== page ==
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Villarini Named Next Director of IIHR

Posted on February 7th, 2018
Gabriele Villarini poses with artwork in the Stanley Hydraulics Lab.

Gabriele Villarini has been named the next director of IIHR—Hydroscience & Engineering.

In its 98-year history, IIHR—Hydroscience & Engineering has had only seven directors. They have been some of the giants in their field, shaping not only the institute, but also the discipline of fluids-related science and engineering.

Now we welcome IIHR’s eighth director, Gabriele Villarini. On Feb. 15, 2018, Associate Professor Gabriele Villarini will officially take his place among the likes of Hunter Rouse and John F. Kennedy. It is, he says, exciting and humbling at the same time. “Those are big shoes to fill,” Villarini says. “I’m very grateful for the opportunity.”

Villarini is a native of Rome, Italy, and earned his PhD at the University of Iowa and IIHR. Villarini’s research record is outstanding. His recent honors include the Water Young Investigator Award and the American Geophysical Union’s (AGU) James B. Macelwane Medal. In addition, Villarini was recently named an AGU Fellow.

“His remarkable achievements at this early stage of his career are an impressive predictor of his ability to lead IIHR to even greater success, and I look forward to collaborating with him in this endeavor,” says University of Iowa Dean of Engineering Alec Scranton.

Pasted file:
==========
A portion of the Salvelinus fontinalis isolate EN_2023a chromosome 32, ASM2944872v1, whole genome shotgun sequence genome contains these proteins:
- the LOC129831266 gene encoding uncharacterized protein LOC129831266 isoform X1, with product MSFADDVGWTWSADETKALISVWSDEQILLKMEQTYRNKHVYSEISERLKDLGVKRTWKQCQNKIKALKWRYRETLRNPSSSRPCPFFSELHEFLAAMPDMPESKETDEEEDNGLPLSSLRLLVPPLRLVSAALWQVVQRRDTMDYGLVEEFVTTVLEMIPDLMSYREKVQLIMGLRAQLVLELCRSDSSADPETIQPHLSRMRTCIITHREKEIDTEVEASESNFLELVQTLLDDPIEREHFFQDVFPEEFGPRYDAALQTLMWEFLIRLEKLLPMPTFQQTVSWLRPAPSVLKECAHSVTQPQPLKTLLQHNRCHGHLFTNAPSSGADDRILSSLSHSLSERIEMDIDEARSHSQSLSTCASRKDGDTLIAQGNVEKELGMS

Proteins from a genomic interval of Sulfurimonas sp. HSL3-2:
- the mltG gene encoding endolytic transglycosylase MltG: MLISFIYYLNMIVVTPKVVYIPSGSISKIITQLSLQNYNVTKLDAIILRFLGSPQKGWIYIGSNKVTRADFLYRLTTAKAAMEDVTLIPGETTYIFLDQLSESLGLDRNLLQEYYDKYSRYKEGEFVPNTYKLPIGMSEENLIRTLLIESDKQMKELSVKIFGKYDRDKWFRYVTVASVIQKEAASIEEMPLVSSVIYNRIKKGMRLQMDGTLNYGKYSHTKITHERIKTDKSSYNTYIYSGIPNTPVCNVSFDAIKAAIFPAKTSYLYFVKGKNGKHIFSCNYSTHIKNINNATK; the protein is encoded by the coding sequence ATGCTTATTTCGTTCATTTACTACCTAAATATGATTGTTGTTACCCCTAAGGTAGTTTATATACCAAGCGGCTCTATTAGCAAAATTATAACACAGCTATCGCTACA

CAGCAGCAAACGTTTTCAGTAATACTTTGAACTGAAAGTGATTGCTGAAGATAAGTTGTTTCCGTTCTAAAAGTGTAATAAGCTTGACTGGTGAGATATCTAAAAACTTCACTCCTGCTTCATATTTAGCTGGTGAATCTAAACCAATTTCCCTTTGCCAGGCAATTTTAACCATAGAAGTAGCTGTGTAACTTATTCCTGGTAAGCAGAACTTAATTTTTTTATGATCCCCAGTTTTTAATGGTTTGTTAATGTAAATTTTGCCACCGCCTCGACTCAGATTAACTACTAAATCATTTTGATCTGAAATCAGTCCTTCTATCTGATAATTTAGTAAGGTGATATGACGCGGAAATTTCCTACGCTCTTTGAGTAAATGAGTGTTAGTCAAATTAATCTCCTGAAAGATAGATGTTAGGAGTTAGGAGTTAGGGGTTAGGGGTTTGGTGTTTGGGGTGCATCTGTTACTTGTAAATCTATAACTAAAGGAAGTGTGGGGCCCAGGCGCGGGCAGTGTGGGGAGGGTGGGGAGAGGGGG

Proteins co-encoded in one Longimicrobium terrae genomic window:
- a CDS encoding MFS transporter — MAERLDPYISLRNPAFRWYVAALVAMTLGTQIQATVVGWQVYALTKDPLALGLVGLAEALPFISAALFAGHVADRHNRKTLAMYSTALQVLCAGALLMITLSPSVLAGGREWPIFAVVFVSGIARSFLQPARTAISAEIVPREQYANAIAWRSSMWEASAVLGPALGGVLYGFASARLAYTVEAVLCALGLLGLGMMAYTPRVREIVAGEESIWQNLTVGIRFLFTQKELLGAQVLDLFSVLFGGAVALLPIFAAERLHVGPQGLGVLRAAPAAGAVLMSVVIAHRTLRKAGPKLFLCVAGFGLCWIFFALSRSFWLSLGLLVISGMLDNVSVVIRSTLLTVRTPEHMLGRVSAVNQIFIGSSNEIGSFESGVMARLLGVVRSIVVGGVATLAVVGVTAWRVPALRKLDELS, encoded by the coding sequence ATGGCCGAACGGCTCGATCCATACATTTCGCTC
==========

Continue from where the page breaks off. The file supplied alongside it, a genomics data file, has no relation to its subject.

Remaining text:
In a sense, Villarini has risen through the ranks at IIHR, from graduate student to faculty member and on to associate director, interim director, and now director. “I’ve had the pleasure of experiencing what it means to be part of the IIHR family,” Villarini says. “That culture is something that I’ll work hard to protect and enhance moving forward.”

Many have noted IIHR’s special culture, but it is a difficult thing to describe. “We know what it is — we feel it,” Villarini says. “It’s the will to help each other, to go the extra mile, to be there in a supporting role, but it’s also much more than just that.”

A culture such as the one at IIHR is a rare and fragile thing, Villarini says. “It takes a lifetime to build it, and it takes a very short time to destroy it. Having learned firsthand what it means to be part of the IIHR family, I cherish and enjoy that.”

Villarini promises to devote himself to the care and nurture of IIHR, bringing to bear all his enthusiasm, passion, and energy. He does not underestimate the challenges ahead. “I have a lot to learn,” he says. “I have a big responsibility on my shoulders. This position is not something I take lightly. I know what it means.”

He adds, “It’s a big responsibility, but it’s one that I look forward to taking on.”

 

 

 

 

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